Our vision is to see a society where porn is no longer seen as harmless, recreational fun, but is recognised as violent, misogynistic and racist and damaging to society.
We want Britain to be a nation that recognises prostitution as exploitative and seeks to reduce demand and ultimately end the sex trade through the introduction of the Equality Model (or the ‘Nordic Model’).
We are fighting for a culture that recognises hypersexualisation, porn-culture and the sexual objectification of women as incompatible with true sex equality.
Ultimately, we want to help Britain to become a country whose national institutions stand up publicly against the sexual exploitation and abuse of the sex trade and sex industry.
1. To expose the inherent harms and abuses of the commercial sex industry (e.g. porn, strip clubs) and the global sex trade (prostitution) and their destructive cultural influence.
2. To raise awareness of the links between all forms of sexual exploitation among key public sector bodies and charities
3.To dismantle the commercial and cultural forces which fuel sexual exploitation and become an agent for systemic change
4. To unify, strengthen and resource the sexual exploitation sector, in order to amplify a powerful, collective voice.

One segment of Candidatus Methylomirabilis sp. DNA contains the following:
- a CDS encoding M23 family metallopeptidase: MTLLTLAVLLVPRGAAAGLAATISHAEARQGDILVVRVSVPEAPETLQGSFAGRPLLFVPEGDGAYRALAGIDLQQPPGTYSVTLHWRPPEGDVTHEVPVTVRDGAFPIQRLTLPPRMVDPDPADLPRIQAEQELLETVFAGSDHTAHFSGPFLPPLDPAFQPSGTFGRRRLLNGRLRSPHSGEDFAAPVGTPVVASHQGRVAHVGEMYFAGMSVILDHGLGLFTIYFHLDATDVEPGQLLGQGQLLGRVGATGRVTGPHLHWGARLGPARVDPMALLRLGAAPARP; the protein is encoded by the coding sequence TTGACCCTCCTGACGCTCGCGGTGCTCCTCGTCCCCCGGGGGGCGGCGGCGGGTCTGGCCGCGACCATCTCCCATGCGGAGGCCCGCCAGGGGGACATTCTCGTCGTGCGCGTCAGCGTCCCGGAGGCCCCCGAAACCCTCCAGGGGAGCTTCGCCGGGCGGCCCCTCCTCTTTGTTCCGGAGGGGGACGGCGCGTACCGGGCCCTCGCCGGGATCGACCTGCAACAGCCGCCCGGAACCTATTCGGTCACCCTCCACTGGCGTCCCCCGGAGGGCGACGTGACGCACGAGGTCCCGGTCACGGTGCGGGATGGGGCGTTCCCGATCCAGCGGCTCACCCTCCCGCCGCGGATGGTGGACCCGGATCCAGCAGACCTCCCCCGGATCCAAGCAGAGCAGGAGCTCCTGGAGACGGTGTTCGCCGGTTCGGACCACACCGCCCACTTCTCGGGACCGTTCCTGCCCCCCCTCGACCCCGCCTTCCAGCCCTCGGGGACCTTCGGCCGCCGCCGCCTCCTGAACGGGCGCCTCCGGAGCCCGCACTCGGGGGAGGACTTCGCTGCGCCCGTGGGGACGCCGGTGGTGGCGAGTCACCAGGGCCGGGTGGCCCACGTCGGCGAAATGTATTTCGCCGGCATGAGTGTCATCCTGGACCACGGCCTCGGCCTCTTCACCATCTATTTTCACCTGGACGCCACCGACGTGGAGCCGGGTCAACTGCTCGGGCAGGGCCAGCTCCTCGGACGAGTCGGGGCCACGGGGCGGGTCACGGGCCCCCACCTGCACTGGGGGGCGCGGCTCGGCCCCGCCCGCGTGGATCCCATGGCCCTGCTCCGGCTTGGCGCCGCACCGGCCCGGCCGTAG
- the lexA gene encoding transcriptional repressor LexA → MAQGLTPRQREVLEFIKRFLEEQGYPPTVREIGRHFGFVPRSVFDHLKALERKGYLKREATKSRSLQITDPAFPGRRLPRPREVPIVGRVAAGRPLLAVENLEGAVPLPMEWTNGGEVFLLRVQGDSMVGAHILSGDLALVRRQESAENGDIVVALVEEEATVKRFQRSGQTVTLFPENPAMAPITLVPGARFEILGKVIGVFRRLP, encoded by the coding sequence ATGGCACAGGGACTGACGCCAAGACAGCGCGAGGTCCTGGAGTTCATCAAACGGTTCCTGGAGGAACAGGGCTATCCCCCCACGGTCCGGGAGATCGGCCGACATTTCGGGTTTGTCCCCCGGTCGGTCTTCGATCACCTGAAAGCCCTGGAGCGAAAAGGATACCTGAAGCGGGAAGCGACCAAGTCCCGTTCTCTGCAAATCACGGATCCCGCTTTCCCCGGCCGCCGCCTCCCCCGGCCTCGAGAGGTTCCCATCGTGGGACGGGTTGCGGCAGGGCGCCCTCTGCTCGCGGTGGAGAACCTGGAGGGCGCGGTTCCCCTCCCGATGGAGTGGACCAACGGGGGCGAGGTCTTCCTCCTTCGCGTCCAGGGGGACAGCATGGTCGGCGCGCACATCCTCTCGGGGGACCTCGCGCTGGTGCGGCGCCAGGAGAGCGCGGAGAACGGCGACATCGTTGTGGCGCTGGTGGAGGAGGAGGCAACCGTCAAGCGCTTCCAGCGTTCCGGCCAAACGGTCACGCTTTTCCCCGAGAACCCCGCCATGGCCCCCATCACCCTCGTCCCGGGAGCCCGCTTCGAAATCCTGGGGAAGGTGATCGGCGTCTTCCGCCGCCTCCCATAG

What do we mean by sexual exploitation?
Sexual exploitation is: “Any actual or attempted abuse of position of vulnerability, differential power or trust, for sexual purposes, including, but not but not limited to, profiting monetarily, socially or politically from the sexual exploitation of another.” 1 Closely related to this is sexual abuse, defined as: “Actual or threatened physical intrusion of a sexual nature, whether by force or under unequal or coercive conditions.”
Sexual exploitation encompasses a wide-range of sexual abuse or utilitarian sexual uses of persons, regardless of age. It includes sexual objectification, sexual violence, pornography, prostitution, sex trafficking and more.
It always involves:
- Differentiated Power: perpetrators of sexual exploitation abuse a position of differentiated power or trust in order to derive sexual gratification, financial gain or some form of advancement through the sexual abuse of individuals.
- Vulnerability: although sexual exploitation can affect anyone, its effects are felt disproportionately by those who on are socially and economically marginalised. Individual, familial and environmental risk factors are interconnected and often cumulative. 1
- Harm: sexual exploitation involves the abrogation of a person’s basic human rights, including their right to dignity, equality, autonomy, and physical and mental well-being. 1 Victims suffer acute harm and negative long-term consequences. 1
The harmful effects of sexual exploitation are not limited to the victims: when the most vulnerable individuals in our society are robbed of the opportunity to thrive, living a life free from sexual harm, we all feel the effects.
We have a responsibility to fight back and to hold to account the multi-billion dollar industries that feed off exploitation and abuse.